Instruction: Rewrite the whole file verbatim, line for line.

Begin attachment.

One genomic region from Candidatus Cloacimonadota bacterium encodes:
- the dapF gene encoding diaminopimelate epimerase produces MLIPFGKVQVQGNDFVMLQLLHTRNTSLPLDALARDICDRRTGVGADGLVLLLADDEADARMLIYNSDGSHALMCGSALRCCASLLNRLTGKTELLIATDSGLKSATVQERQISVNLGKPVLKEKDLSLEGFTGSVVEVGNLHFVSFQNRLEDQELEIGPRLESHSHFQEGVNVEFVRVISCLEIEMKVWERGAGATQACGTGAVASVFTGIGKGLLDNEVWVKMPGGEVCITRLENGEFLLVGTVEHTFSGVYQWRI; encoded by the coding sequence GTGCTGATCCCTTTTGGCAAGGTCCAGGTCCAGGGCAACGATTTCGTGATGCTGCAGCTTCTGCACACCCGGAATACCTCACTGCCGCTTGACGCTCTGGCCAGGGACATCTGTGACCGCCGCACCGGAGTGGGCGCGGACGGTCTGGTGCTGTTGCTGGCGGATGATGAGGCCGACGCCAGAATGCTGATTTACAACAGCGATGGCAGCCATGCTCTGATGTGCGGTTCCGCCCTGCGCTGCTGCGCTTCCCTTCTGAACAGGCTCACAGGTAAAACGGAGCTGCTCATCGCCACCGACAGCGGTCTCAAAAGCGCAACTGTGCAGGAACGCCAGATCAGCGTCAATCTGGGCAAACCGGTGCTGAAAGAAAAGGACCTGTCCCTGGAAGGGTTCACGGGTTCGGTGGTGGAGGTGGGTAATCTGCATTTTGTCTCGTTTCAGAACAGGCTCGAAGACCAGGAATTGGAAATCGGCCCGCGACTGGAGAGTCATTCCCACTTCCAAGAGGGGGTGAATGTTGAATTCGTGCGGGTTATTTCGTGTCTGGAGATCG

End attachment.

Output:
One genomic region from Candidatus Cloacimonadota bacterium encodes:
- the dapF gene encoding diaminopimelate epimerase produces MLIPFGKVQVQGNDFVMLQLLHTRNTSLPLDALARDICDRRTGVGADGLVLLLADDEADARMLIYNSDGSHALMCGSALRCCASLLNRLTGKTELLIATDSGLKSATVQERQISVNLGKPVLKEKDLSLEGFTGSVVEVGNLHFVSFQNRLEDQELEIGPRLESHSHFQEGVNVEFVRVISCLEIEMKVWERGAGATQACGTGAVASVFTGIGKGLLDNEVWVKMPGGEVCITRLENGEFLLVGTVEHTFSGVYQWRI; encoded by the coding sequence GTGCTGATCCCTTTTGGCAAGGTCCAGGTCCAGGGCAACGATTTCGTGATGCTGCAGCTTCTGCACACCCGGAATACCTCACTGCCGCTTGACGCTCTGGCCAGGGACATCTGTGACCGCCGCACCGGAGTGGGCGCGGACGGTCTGGTGCTGTTGCTGGCGGATGATGAGGCCGACGCCAGAATGCTGATTTACAACAGCGATGGCAGCCATGCTCTGATGTGCGGTTCCGCCCTGCGCTGCTGCGCTTCCCTTCTGAACAGGCTCACAGGTAAAACGGAGCTGCTCATCGCCACCGACAGCGGTCTCAAAAGCGCAACTGTGCAGGAACGCCAGATCAGCGTCAATCTGGGCAAACCGGTGCTGAAAGAAAAGGACCTGTCCCTGGAAGGGTTCACGGGTTCGGTGGTGGAGGTGGGTAATCTGCATTTTGTCTCGTTTCAGAACAGGCTCGAAGACCAGGAATTGGAAATCGGCCCGCGACTGGAGAGTCATTCCCACTTCCAAGAGGGGGTGAATGTTGAATTCGTGCGGGTTATTTCGTGTCTGGAGATCG